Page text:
2022 is a Critical Time for Change

Since 2015, we’ve become used to wetter years in Texas, but that is about to change.

Beautiful Silky Flowing Waterfall with Big Cypress Trees and Giant Gnarly Roots in the Texas Hill Country.

Remember the droughts years of 1996 to 2014?  In 2014, the U.S. Department of Agriculture designated 240 Texas counties as primary natural disaster areas due to drought.  Between 2011 and 2014, some small communities in Texas ran out of water, requiring the water to be trucked to meet municipal demands.

In a year of La Niña conditions, with above-average temperatures and below-average precipitation for our state predicted, the current weather pattern will be one of the driest in a decade, climatologists say.  It appears that another drought cycle has just begun.

While Texas’ water planning process, spawned from the 1950s drought, is designed to withstand prolonged dry spells, officials say, Texas’ population growth will strain our water supplies to the limit.  The World Economic Forum says the Lone Star State will need to find an extra 10 trillion liters of water a year by 2070 as the state’s population (currently estimated at 29.9 million) will grow by 2070 to over 51 million.

Currently, ground water from nine major aquifers accounts for about 60 percent of our state’s water needs.  Surface water provides nearly all of the remaining 40 percent from 15 major rivers, 188 major reservoirs, seven major estuaries, eight coastal basins, and the Gulf of Mexico.

The Texas Water Development Board (TWDB)’s 2022 State Water Plan addresses aquifer storage and recovery, brackish groundwater and seawater desalination, surface water strategies, as well as conservation and reuse.   The estimated capital cost of implementing the 2022 plan is approximately $80 billion.

In any case, it’s safe to bet that water is only going to get more scarce, more contentious, and more expensive.  While we must invest in water infrastructure, the strategy for meeting increased water demand must also include reducing both potable and non-potable water consumption to the maximum extent possible.

Trillions of gallons of water and billions in water and energy expenses nationwide have been saved since the implementation of the U.S. Energy Policy Act of 1992 (EPAct 1992) setting minimum efficiency standards for all toilets, showers, urinals and faucets manufactured in the United States after 1994.  Modern faucets use 40% less water than pre-1995 faucets. Showerheads manufactured since 1995 use 50% less water than new models, and post-1995 toilets use no more than 1.6 gallons per flush (gpf), compared to older toilets using as much as 5 gpf.  While there was lots of whining that such products caused users to flush twice or suffer a weak shower spray, the early performance issues are a thing of the past.

The EPA’s WaterSense label makes it simple to find water-efficient products, new homes, and programs that meet EPA’s criteria for efficiency and performance. WaterSense-labeled products and services are certified to use at least 20 percent less water, save energy, and perform as well as or better than regular models. ENERGY STAR criteria requires washing machines to use 30% less water and consume half as much energy as conventional washers. Dishwashers that qualify for the ENERGY STAR label use 18% less water and 10% less energy than conventional machines.  These partnership programs have come a long way in educating and encouraging us to be more mindful about protecting our vital asset–designing landscapes for water efficiency, checking for and eliminating leaks, and protecting water quality by using non-toxic cleaning products, to name just some of the effective messaging.  The efforts have, indeed, helped us save a lot of water, but it is critical that we also assess the potential for using non-potable water to replace potable water wherever possible.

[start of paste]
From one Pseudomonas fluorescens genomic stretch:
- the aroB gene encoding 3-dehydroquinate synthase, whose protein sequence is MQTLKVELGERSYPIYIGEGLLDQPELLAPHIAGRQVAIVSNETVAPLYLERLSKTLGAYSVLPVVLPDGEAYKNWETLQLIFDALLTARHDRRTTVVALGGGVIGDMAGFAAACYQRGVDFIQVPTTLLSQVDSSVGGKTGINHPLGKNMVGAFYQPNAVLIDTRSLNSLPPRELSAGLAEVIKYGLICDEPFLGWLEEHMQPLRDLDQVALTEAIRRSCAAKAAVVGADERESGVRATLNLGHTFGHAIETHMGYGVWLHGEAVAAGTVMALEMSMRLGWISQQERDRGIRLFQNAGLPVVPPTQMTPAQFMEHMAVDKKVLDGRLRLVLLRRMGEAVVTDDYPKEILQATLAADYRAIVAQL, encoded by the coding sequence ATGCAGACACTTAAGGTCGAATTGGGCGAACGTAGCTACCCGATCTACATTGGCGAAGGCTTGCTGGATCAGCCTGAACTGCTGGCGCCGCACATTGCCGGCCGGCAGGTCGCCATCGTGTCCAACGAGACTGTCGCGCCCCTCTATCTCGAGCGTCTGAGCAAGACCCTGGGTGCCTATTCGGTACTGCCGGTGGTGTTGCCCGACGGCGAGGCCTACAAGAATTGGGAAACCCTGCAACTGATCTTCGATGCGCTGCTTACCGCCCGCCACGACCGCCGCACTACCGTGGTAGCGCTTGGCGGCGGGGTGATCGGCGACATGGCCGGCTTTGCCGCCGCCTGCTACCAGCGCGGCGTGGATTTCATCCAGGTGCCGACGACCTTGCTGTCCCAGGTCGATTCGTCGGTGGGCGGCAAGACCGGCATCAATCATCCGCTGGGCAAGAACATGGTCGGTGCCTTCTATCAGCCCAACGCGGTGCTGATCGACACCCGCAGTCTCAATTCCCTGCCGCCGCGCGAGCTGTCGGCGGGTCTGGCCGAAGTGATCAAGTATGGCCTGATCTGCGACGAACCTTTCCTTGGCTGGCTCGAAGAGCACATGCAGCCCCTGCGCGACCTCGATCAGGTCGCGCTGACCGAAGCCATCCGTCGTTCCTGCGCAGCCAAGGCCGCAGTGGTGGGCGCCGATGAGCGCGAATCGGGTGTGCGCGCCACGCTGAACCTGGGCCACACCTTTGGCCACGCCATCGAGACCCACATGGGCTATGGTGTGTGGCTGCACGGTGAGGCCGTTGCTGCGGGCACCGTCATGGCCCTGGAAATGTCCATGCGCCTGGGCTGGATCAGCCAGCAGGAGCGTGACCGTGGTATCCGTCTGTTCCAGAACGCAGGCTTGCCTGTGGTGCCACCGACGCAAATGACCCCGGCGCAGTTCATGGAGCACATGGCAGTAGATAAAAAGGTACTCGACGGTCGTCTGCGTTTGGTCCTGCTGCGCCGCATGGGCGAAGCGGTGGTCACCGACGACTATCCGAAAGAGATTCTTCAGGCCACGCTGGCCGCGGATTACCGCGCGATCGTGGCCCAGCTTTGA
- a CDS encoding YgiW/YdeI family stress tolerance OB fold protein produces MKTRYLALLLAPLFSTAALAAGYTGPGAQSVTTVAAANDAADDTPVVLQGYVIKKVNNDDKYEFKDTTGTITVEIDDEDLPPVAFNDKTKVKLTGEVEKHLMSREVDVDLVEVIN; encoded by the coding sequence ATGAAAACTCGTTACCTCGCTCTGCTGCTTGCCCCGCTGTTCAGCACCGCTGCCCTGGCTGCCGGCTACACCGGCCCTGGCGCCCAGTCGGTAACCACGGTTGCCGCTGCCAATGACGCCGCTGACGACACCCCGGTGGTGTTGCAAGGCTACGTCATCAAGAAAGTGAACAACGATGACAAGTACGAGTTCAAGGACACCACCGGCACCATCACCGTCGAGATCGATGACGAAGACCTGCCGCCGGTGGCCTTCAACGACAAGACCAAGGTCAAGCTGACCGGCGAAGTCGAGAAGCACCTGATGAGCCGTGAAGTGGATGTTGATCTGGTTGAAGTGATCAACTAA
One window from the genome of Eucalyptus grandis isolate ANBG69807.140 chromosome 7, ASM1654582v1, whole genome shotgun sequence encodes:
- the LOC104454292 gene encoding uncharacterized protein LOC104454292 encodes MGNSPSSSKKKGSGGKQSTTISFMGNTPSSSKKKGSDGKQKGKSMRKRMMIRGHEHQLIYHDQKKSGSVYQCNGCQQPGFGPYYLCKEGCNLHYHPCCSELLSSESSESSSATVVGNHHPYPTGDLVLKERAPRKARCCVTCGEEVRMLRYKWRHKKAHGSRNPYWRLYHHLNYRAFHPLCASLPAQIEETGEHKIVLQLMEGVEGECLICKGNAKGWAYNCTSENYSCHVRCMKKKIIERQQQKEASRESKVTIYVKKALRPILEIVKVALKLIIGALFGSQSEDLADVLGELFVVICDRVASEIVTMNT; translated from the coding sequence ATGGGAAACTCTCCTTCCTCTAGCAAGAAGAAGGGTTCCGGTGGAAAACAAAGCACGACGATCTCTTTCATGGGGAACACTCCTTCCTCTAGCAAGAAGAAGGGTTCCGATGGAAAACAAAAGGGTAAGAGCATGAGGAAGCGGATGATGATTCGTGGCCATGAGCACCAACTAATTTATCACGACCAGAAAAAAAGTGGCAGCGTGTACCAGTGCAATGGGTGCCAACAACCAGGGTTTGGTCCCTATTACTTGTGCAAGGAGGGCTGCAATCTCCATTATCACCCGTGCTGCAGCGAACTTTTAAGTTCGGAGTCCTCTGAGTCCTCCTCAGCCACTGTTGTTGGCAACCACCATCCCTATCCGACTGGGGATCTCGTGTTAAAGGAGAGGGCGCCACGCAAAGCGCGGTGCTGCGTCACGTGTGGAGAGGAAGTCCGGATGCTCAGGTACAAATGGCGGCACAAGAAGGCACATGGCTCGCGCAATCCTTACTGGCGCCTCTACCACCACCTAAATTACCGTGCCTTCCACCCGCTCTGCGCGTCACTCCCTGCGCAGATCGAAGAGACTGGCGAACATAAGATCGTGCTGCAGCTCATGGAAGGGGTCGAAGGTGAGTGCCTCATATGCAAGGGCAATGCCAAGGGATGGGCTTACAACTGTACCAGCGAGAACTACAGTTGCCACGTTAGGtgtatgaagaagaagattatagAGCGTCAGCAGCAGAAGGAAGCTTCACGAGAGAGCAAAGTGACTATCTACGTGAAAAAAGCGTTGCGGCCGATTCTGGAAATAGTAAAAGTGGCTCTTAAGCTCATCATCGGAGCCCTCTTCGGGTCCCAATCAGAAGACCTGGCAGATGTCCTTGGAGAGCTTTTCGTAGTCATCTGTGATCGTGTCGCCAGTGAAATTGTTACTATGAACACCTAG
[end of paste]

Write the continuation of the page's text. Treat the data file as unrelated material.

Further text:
Texas currently uses reclaimed water for less than three percent of its water supply; however, by 2060, reclaimed water is projected to provide about 10 percent.  Installing a greywater or rainwater harvesting system in a home, allows up to 60 percent of the household water to be reclaimed and reused, putting an end to senselessly using potable water to flush toilets, wash clothes and water lawns. Considering that 80 to 90 percent of the energy used to heat water in the home is wasted as it flows down the drain makes another case for greywater.  A greywater system with drain heat recovery captures the energy and reuses it to preheat cold water entering the water heater or going to other water fixtures.  The widespread acceptance of water reuse systems will require more states and municipalities to adopt codes or local ordinances to allow them.

Our efforts to conserve and reuse water will also reduce our use of the tremendous energy resources needed to procure, pump, heat, treat, transport, and store potable water, not to mention energy needed to treat used water in the form of sewage. Reducing our use of electricity also poses to reduce our use of water needed to operate power plants.  Conversely, electricity is used for water pumping, extraction, transfer, distribution, irrigation, manufacturing and wastewater treatment. Reducing the use of water thus results in a reduction of the amount of electricity required to be produced by the power plant.

A changed mindset by legislators and consumers is needed to give our aquifers a chance to naturally refill and slash our consumption of treated water. It won’t be enough to avoid the inevitable water shortage we face, but it would give us more time to make the investments and build the facilities we’ll need for the future.